James Meek: For England and St George, 11 October 2018

... Of the two​ folk-myths bound up with Englishness, the myth of St George and the myth of Robin Hood, the myth of St George is simpler. Robin Hood is a process; St George is an event. Robin Hood steals from the rich, which is difficult, to give to the poor, which is trickier still, and has to keep on doing it over and over; but St George kills the dragon, and that’s it ...

The Fight for Eyeballs

John Sutherland: The Drudge Report, 1 October 1998

... own conclusions about what went on in Mr Clinton’s nooky hole. Drudge has a regular feature on Fox News. The cheesiest of the cable channels, Fox has embraced the ‘hard copy’ school of ‘sleazoid’ newscasting. Fox ran the tape (with Ms Jiggler’s face blurred) as an exclusive ...

Short Cuts

Jenny Diski: Melanie Phillips, 13 May 2010

... Richard Dawkins, liberation theologians, Princess Diana, Professor Nutt, someone called Matthew Fox, Madonna, Cherie Blair – and Barack Obama. Nor is our gratitude due for her elucidation of why human beings are not in any way responsible for climate change, which her selected ‘real’ evidence shows isn’t happening anyway. We don’t have to be ...

Unruly Sweet Peas

Alison Light: Working-Class Gardens, 18 December 2014

The Gardens of the British Working Class 
by Margaret Willes.
Yale, 413 pp., £25, March 2014, 978 0 300 18784 7
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... banished class condescension or made the neighbours less touchy. Gardening experts tut-tut at what Robin Lane Fox calls ‘exterior decorating’, and Jane Brown ‘a horticultural hell of instant plants’, just as their predecessors disparaged the ‘pastrywork’ of bedding out or frowned at ‘purse-gardening’. Willes ...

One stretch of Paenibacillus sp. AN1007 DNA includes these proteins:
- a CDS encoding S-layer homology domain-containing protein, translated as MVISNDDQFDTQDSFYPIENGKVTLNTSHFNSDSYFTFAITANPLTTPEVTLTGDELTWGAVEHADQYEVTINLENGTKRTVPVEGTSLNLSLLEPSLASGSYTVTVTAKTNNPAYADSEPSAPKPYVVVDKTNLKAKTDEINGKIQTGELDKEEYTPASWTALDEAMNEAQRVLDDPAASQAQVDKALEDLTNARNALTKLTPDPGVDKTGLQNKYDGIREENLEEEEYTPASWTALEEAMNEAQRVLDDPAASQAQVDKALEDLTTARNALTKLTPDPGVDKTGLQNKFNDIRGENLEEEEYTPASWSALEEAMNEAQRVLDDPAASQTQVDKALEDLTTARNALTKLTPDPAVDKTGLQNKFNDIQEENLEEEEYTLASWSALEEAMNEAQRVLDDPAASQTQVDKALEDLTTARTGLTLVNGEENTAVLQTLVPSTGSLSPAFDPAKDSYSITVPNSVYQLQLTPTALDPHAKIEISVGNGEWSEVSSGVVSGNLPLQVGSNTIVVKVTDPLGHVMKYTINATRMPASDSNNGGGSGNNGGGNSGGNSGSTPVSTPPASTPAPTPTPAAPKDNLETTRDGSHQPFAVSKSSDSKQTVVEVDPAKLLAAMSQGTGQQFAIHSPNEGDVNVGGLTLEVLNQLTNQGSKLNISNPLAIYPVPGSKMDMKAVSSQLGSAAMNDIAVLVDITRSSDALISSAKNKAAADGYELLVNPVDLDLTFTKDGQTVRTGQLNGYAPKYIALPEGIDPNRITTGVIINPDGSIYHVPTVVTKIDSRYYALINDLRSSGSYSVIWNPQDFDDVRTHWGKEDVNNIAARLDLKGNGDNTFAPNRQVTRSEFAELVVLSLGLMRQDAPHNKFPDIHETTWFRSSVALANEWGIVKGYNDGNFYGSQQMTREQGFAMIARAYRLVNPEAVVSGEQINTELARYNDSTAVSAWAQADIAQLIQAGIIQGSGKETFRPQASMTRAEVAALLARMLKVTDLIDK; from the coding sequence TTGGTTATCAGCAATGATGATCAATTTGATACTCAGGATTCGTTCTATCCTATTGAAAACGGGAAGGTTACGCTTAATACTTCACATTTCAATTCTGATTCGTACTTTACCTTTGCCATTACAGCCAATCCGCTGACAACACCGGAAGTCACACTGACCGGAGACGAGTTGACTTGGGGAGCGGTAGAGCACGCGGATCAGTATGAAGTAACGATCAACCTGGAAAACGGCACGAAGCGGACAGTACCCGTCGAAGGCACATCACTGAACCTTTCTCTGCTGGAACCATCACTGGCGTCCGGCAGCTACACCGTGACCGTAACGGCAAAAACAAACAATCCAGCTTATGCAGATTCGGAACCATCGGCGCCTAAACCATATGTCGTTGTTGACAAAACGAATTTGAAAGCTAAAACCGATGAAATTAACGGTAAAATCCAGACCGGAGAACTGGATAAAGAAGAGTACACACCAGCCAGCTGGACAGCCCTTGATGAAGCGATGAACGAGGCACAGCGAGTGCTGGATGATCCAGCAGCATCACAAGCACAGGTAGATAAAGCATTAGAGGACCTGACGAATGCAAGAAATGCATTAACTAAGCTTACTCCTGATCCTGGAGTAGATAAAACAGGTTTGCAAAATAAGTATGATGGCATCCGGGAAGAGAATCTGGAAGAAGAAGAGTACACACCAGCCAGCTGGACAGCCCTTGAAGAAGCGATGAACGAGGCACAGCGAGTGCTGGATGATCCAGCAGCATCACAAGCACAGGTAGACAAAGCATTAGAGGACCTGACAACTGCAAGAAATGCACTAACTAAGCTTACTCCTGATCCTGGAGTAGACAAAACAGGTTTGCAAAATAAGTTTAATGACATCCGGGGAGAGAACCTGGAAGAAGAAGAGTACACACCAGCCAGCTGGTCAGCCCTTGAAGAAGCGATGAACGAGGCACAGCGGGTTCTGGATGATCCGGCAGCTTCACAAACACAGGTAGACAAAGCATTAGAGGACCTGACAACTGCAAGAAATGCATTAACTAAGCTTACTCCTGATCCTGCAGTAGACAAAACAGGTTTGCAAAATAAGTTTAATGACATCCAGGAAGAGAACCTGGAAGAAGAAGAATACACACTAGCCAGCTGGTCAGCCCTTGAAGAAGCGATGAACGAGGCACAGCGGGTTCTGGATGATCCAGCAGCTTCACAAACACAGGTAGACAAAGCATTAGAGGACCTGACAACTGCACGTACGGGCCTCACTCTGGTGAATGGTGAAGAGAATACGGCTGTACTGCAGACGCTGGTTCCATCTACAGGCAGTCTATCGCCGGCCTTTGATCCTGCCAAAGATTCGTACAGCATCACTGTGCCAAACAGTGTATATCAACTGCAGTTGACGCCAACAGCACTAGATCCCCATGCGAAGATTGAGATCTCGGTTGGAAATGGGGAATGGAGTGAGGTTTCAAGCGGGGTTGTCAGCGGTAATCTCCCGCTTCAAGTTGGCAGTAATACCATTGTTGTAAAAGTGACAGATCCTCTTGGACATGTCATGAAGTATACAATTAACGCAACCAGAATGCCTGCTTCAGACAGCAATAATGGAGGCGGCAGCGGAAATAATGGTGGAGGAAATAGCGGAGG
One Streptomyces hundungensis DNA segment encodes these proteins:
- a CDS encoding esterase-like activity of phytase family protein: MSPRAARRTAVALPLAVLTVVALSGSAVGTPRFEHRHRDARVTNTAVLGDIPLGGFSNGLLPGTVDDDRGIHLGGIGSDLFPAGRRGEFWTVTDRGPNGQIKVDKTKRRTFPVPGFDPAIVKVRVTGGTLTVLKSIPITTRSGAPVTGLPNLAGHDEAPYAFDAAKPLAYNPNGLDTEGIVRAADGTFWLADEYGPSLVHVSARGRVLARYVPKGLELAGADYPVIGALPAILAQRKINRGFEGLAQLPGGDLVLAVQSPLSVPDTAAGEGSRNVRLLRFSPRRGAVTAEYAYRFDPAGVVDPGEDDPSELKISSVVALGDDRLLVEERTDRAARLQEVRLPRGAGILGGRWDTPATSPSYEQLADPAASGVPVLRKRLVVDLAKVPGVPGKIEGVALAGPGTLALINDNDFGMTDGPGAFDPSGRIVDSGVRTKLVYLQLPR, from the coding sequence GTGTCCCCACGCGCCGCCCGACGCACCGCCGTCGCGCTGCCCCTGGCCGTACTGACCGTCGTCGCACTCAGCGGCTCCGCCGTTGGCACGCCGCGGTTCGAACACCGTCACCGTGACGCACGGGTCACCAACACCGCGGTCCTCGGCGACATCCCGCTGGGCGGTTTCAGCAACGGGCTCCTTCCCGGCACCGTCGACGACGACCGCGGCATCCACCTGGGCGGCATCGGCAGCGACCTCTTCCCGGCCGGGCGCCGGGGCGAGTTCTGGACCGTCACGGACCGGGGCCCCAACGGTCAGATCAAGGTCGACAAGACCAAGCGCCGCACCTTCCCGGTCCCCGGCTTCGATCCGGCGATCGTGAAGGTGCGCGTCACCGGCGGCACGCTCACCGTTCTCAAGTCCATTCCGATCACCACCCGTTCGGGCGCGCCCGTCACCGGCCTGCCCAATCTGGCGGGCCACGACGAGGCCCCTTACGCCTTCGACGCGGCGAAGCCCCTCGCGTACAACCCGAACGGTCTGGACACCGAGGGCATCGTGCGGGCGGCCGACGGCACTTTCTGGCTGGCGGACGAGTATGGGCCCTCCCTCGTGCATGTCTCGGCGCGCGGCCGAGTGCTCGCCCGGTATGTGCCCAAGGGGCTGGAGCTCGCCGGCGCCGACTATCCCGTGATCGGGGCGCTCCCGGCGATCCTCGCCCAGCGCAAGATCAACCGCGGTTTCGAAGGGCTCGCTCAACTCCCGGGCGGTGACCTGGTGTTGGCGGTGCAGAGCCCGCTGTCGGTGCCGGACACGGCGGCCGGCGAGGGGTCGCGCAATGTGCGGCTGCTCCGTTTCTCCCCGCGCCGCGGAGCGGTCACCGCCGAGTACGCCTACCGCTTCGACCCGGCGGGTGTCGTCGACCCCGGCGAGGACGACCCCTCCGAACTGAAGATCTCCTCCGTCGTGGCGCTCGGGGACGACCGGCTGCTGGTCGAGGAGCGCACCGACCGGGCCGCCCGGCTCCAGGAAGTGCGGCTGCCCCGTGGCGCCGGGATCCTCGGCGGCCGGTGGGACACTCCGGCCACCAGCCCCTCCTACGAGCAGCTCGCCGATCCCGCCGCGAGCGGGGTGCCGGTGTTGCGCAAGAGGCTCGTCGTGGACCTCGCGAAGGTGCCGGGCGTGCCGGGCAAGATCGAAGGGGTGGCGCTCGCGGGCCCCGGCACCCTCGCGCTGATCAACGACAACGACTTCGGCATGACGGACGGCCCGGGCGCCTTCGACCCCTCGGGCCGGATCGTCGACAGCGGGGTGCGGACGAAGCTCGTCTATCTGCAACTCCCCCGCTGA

In a Garden in Milan

Adam Phillips: Augustine’s Confessions, 25 October 2018

Confessions: A New Translation 
by Augustine, translated by Peter Constantine.
Liveright, 329 pp., £22.99, February 2018, 978 0 87140 714 6
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... experienced; and that Confessions is, if anything, a series of conversion-like experiences (Robin Lane Fox called his recent book Augustine: Conversions and Confessions to suggest a sequence or an accumulation of experiences rather than a blinding revelation). And there is also a consensus among modern ...

I am a false alarm

Robert Irwin: Khalil Gibran, 3 September 1998

Kahlil Gibran: Man and Poet 
by Suheil Bushrui and Joe Jenkins.
One World, 372 pp., £18.99, August 1998, 1 85168 177 9
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Prophet: The Life and Times of Kahlil Gibran 
by Robin Waterfield.
Allen Lane, 366 pp., £20, August 1998, 0 7139 9209 3
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... and managed to be soupily soulful and vaguely prophetic in both languages. He also painted – Robin Waterfield’s biography is good on the recurring features of his art, including its ‘vague ectoplasmic figures, often female’ and the ‘veil of mist as a symbol for the dim access the normal human mind has to higher worlds’. Most of Gibran’s ...

Diary

Tariq Ali: In Cochabamba, 21 June 2007

... Blair sacked Greg Dyke and neutered the BBC. Bush has the luxury of uncritical news channels, and Fox TV as a propaganda network. I warned against an obsession with the power of the media at the conference. After all, Chávez won six elections despite near universal media opposition. Evo Morales in Bolivia and Rafael Correa in Ecuador also won despite ...

Madame, vous fatiguez les singes

E.S. Turner: The Tower Menagerie, 24 July 2003

The Tower Menagerie: Being the Amazing True Story of the Royal Collection of Wild and Ferocious Beasts 
by Daniel Hahn.
Simon and Schuster, 260 pp., £15.99, March 2003, 0 7432 2081 1
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... a class issue. Bull-baiting was the poor man’s sport and was being put down by those who upheld fox-hunting. Its defenders claimed that it was character forming, producing robust subjects in the pattern of John Bull. (If present-day fox-hunters defy a ban on their sport, will New Labour cite this precedent and send in the ...